Ms Sharon Scriven
Consultant Urologist, Nottingham University Hospitals Trust
Renal stones are an often painful condition that is on the up in the western world, increasing by roughly 60% over the last 10-years alone. Not only is there a one in 13 chance of getting a stone in your lifetime, but after treatment you then have a 50% chance of recurrence.
Kidney stones, while common, can often present in a variety of different ways. From a little blood in the urine to severe pain, some can have no symptoms at all.
It means that the urological team will first have to identify where your stone, or stones, are. Then, depending on the size and location there are a number of options for the patient, including waiting for it to pass naturally.
Previously, when a large stone has been identified in the kidney and a shockwave treatment will not suffice, a small wound may need to be made for a telescope to be inserted and the stone dissipated with a laser. With traditional nephroscopy, a hole this size in the kidney could lead to bleeding and infection. The patient would potentially need to stay in hospital and be monitored.
Now, thanks to a culmination of techniques over the last 10-years or so, MIP (Minimally Invasive PCNL) means that, by working with smaller instruments from the nephroscope to the laser, the wound is much smaller.
Recovery times much improved
Ms Sharon Scriven, Consultant Urologis at Nottingham University Hospitals Trust, explains: “Since I have been working in hospitals over the last 13-years, this technique has been streamlined. Not only can we treat both adults and children, but the wound size is much smaller, less than a centimeter. This means we can close with just a single stitch or even some glue and you wouldn’t know we’d been there.”
In terms of recovery times, patients are often discharged the next day after a fluid check, sometimes even the same day.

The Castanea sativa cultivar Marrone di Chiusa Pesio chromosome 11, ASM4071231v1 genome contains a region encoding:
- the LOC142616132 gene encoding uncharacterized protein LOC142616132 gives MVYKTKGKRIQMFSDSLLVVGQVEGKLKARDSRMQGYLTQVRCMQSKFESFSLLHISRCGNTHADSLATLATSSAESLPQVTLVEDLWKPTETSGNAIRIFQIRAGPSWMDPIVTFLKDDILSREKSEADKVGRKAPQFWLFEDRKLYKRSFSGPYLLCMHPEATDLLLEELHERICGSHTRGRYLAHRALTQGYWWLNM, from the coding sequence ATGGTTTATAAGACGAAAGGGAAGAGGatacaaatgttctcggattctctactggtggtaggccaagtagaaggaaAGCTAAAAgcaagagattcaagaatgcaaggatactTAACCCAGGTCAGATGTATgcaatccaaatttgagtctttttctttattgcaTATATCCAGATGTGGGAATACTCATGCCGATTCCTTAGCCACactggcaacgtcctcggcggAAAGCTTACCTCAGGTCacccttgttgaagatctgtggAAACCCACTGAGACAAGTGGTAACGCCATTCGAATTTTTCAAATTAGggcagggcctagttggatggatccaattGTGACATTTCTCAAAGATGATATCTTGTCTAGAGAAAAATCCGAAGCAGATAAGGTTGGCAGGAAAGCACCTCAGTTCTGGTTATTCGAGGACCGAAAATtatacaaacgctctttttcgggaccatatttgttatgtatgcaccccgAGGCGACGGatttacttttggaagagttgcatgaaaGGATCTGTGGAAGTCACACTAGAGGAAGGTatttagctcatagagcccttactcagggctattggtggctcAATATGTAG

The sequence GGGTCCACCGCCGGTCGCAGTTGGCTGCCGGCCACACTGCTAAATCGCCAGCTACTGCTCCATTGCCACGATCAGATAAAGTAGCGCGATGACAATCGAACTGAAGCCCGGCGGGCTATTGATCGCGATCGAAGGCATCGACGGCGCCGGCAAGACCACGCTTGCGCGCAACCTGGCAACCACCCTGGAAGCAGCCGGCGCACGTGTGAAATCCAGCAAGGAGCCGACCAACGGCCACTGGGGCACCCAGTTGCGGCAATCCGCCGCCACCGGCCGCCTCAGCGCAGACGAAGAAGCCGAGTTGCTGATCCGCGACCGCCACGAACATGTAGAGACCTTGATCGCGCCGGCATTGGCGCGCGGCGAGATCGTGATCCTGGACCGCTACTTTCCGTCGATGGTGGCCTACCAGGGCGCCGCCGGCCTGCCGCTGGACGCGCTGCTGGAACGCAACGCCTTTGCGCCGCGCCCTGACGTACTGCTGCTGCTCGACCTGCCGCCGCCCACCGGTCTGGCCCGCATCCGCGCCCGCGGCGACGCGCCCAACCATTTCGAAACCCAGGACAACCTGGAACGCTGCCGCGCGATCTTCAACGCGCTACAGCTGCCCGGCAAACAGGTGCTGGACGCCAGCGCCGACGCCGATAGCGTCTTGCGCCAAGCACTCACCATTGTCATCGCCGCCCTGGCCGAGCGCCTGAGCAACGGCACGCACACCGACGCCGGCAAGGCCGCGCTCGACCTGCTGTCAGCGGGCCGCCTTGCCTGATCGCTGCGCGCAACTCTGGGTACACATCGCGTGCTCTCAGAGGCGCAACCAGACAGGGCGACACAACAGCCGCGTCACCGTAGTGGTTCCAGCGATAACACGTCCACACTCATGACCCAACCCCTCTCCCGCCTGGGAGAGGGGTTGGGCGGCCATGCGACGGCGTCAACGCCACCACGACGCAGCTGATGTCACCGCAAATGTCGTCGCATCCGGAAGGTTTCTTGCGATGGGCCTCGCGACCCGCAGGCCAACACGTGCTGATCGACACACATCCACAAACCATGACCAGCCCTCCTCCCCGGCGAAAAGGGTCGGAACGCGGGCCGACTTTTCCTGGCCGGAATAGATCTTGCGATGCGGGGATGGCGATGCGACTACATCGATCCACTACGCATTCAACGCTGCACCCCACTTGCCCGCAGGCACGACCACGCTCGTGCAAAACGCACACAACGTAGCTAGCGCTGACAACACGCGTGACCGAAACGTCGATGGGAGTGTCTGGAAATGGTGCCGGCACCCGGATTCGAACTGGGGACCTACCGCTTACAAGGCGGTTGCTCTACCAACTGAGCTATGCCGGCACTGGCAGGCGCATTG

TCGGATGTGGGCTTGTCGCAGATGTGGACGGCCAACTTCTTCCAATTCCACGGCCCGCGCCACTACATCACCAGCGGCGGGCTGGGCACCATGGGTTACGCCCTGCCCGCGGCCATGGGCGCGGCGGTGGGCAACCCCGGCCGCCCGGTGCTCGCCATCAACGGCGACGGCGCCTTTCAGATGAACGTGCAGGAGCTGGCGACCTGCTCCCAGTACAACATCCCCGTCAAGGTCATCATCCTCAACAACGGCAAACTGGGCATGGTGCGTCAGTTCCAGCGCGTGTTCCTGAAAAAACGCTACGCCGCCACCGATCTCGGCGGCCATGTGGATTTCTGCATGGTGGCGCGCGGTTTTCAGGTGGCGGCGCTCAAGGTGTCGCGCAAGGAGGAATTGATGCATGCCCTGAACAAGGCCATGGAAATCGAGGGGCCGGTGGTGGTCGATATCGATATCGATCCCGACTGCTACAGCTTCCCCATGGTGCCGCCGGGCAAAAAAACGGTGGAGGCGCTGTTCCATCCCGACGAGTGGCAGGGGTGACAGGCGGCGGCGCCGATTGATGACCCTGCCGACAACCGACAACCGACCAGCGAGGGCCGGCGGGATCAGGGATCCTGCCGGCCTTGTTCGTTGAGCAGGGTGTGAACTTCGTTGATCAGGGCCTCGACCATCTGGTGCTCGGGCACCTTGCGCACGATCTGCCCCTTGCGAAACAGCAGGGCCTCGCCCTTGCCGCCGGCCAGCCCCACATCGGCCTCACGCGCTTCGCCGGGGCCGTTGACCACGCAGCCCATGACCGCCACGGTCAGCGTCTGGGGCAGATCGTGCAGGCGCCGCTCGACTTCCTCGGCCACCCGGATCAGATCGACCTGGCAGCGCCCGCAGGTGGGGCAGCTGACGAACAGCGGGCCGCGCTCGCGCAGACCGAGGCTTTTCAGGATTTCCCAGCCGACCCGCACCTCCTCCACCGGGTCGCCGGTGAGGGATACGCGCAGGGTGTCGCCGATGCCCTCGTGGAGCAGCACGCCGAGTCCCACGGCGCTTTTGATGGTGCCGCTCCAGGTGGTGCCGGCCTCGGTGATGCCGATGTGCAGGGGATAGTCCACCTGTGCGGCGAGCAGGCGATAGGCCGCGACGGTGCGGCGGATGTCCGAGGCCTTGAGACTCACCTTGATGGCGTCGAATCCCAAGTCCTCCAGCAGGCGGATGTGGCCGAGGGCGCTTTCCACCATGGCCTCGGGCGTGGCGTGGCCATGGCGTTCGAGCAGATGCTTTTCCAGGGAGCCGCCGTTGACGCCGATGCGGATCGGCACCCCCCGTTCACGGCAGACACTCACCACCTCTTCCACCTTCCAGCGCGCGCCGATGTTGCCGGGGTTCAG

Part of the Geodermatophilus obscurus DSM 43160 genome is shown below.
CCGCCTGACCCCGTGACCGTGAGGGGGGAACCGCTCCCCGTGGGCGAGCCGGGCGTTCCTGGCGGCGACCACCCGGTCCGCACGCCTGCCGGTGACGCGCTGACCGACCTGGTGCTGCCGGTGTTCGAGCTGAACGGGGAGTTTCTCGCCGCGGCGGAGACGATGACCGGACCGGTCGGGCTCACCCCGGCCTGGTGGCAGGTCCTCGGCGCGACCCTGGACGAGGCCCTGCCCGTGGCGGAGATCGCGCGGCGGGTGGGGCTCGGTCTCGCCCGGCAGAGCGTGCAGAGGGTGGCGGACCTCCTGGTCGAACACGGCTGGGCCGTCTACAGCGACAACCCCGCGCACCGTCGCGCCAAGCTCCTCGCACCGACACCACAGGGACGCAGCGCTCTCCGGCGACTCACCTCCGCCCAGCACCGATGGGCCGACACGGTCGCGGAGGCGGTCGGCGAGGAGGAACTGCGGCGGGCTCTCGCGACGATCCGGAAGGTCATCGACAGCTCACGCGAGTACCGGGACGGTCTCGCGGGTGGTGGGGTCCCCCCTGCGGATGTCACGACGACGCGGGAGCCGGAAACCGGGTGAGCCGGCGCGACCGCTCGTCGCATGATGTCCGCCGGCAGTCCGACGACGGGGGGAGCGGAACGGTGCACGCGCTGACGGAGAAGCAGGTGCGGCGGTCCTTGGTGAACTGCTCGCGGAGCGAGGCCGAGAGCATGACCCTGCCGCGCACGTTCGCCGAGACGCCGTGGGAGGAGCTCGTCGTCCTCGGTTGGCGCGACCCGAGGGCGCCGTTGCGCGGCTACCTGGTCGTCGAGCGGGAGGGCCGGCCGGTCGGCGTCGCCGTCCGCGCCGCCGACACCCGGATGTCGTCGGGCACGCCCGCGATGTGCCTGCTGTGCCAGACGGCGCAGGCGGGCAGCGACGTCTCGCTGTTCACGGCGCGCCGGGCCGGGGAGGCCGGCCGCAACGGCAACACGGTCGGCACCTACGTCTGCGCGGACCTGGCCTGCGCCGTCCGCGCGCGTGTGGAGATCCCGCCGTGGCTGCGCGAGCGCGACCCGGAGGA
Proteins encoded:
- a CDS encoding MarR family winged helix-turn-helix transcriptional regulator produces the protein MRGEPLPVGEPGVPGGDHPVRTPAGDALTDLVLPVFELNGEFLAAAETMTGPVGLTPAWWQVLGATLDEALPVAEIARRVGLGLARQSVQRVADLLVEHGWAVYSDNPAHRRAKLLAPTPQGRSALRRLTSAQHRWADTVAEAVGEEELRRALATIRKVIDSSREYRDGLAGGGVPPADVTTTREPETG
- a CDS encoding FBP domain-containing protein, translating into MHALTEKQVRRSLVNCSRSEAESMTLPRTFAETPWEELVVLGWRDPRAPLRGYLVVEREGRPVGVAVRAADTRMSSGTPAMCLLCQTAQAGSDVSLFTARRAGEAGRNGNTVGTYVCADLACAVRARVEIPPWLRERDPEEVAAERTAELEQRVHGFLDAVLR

This means that, despite a growing demand for treatment currently existing in the NHS, patient referral and treatment times are much quicker than ever before.
For 50-year old Shaun Beet from Nottingham, finding his kidney stones 18-months ago was a big surprise and only came to light after suffering a burst appendix.
He said: “It seems I might have had the stones due to other complications I’ve had from birth, but I had no symptoms. I was shocked!”
After an emergency operation for the appendix, Shaun was referred to his urology clinic where due to the location and size of his stones he was offered an MIP (Minimally Invasive PCNL).
No symptoms or pain
He said of the diagnosis and recovery, “throughout the experience I have had no pain at all, with no symptoms and no pain following the procedure either. In fact, I refused pain killers in hospital as I didn’t need them, and once my fluid output was checked I was allowed home that evening.”
Shaun added: “If anyone is in my position I would advise that they go for it.”
Instruments may get smaller still
Ms Scriven adds: “With the mini perc, or day case PCNL as they are sometimes known, the principles of kidney stone removal is still the same, it’s just our techniques that have changed. There will continue to be new advances in urology, and while the instruments may get smaller still, there is a limit due to the size of stones we may face.” This may lead to improvements in areas such as the quality of imaging or the energy used to break up the stone.
While the removal process has changed, the advice for patients recovering from kidney stones is still the same: drink plenty to dilute the urine and alter your diet to suit.
This may mean a low salt diet if a patient is living with diabetes or a need to reduce animal protein. With any treatment, patients can expect further analysis on the stone to help with tailored advice going forward.